CFO Suloshini Singh: Leaving a lasting impression beyond Mandela Day

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Optimi CFO Suloshini Singh shares her commitment to giving back to society through education.

Mandela Day brings a surge of goodwill and volunteerism as people come together to alleviate hunger, poverty, and various other challenges faced by communities. Yet, often, the enthusiasm wanes as the day passes, and the impact fades away.

Optimi CFO Suloshini Singh is determined to break this pattern, and takes a multifaceted approach to giving back, emphasising education as a transformative force for change, creating lasting impressions through sustainable giving.

Education as a foundation for sustainable giving

As a finance leader, Suloshini understands the power of education in empowering individuals and communities. Optimi provides accessible learning solutions and recognises that long-term solutions are rooted in education.

For one school they organised party packs for children, to create a sense of excitement for Mandela Day, but went one step further and made sure that their impact lasted well beyond immediate aid. They donated CAMI, an online learning solution for mathematics, literacy, and science, as well as a training course for teachers called Teaching for Brain-Based Learning.

“By investing in the teachers’ professional development and offering free licences, the impact extends far beyond a single day,” says Suloshini.

A personal journey to giving back

Suloshini’s commitment to sustainable giving has a deeply personal aspect. She says, “Both of my parents were influential, and my dad particularly emphasised the importance of education and learning. Unfortunately, he passed away a few years ago during the Covid-19 pandemic, and I felt that I hadn’t properly honoured his memory. This always bothered me, so I decided to act in my personal capacity for Mandela Day.”

She realised that although someone had donated a container to be used as a library in a school, it lacked books. “As someone who has always been an avid reader, this struck a chord with me. Growing up, I had access to a public library. I could borrow books and immerse myself in reading. However, these children didn’t have such an opportunity.”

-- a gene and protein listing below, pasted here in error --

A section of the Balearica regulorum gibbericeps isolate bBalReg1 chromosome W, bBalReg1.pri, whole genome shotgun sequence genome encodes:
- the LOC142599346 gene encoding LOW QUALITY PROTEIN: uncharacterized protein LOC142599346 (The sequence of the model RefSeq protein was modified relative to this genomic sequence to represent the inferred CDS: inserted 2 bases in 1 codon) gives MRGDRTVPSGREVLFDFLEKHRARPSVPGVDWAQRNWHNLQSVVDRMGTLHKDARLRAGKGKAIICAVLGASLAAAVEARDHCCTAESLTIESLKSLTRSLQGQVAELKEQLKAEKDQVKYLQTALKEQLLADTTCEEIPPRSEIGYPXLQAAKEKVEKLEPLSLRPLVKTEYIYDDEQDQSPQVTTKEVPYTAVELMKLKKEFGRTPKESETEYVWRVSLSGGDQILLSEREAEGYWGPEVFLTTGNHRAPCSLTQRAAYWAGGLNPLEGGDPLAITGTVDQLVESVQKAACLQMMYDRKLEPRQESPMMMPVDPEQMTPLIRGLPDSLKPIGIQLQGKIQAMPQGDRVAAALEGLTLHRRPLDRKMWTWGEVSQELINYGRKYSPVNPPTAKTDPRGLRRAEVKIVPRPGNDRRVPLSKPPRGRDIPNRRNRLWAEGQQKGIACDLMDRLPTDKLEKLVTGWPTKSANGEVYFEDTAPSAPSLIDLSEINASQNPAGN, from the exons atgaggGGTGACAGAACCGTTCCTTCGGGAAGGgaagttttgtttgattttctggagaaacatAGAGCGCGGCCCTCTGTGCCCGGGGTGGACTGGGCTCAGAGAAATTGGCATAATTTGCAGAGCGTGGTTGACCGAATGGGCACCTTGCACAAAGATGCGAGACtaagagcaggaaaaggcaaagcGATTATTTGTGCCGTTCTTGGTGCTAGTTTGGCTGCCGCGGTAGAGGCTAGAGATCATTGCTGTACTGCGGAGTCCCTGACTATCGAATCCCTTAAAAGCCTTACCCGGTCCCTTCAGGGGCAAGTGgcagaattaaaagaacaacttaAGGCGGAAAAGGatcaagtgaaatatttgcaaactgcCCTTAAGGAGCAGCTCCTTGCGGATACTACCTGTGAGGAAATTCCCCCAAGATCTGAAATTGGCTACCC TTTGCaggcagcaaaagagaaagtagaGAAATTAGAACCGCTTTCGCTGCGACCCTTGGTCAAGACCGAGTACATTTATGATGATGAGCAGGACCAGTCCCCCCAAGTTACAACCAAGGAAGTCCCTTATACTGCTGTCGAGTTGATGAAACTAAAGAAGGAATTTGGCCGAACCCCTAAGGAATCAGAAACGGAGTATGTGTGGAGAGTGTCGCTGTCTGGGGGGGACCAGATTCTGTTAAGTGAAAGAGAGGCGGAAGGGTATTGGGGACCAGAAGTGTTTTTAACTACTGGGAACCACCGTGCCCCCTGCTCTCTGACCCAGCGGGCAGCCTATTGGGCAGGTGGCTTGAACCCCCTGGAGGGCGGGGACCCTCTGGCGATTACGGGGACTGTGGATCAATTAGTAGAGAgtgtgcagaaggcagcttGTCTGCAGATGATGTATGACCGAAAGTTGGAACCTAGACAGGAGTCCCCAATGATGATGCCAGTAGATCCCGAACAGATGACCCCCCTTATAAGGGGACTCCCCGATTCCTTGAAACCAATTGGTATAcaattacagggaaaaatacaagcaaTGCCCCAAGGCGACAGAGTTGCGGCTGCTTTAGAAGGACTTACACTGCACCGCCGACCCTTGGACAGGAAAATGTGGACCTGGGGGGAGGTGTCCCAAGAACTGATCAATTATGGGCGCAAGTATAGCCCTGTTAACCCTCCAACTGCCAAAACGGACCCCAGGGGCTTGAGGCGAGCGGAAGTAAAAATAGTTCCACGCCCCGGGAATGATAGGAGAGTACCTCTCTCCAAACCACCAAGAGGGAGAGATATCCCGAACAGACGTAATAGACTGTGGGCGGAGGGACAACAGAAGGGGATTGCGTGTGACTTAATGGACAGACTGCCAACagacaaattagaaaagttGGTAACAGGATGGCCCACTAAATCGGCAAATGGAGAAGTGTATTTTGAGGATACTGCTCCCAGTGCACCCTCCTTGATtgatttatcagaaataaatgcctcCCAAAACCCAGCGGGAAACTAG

As a tribute to her dad, she took it upon herself to donate R10,000 worth of books and says, “When I spoke to the children, something struck me deeply. Many of them were familiar with Harry Potter because of the movies or word of mouth, but they hadn’t actually read the books. Maybe not all 1,400 or 1,300 of those children will pick up those books regularly, but the presence of the library will make a difference in their lives as students.”

Collaborative efforts for lasting impact

Suloshini believes that collaborative efforts can achieve more significant results. She says, “As a leader in my current position, I am striving to foster this sense of togetherness. I firmly believe that by working together, we can make a significant difference. It doesn’t have to be a solitary effort; we can achieve more when we collaborate with others. It’s all about making small but meaningful contributions.”

Optimi is a large organisation with a considerable number of employees. Many of them still work from home due to the nature of the business, which involves online schooling and homeschooling. “However, it was heartwarming to see that a significant number of people still came into the office to assist us,” says Suloshni. “This demonstrated a level of cohesion that I believe we can sustain moving forward.”

A trauma-informed approach to giving

Suloshini draws inspiration from a talk by Oprah Winfrey centred around trauma-informed education. This approach emphasises understanding individuals by asking, “What happened to you?” rather than “What’s wrong with you?” It holds particular relevance in a country like South Africa, where poverty levels are high, and empathy is crucial.

“Understanding the circumstances of those we aim to help is essential,” Suloshini explains. “Empathy and a trauma-informed approach can lead to more effective and sustainable giving.”

Mandela Day may be a catalyst for giving back, but its true essence lies in extending the impact long after the day is over.

“By embracing the spirit of sustainable giving, we can create a brighter future for generations to come,” says Suloshini.

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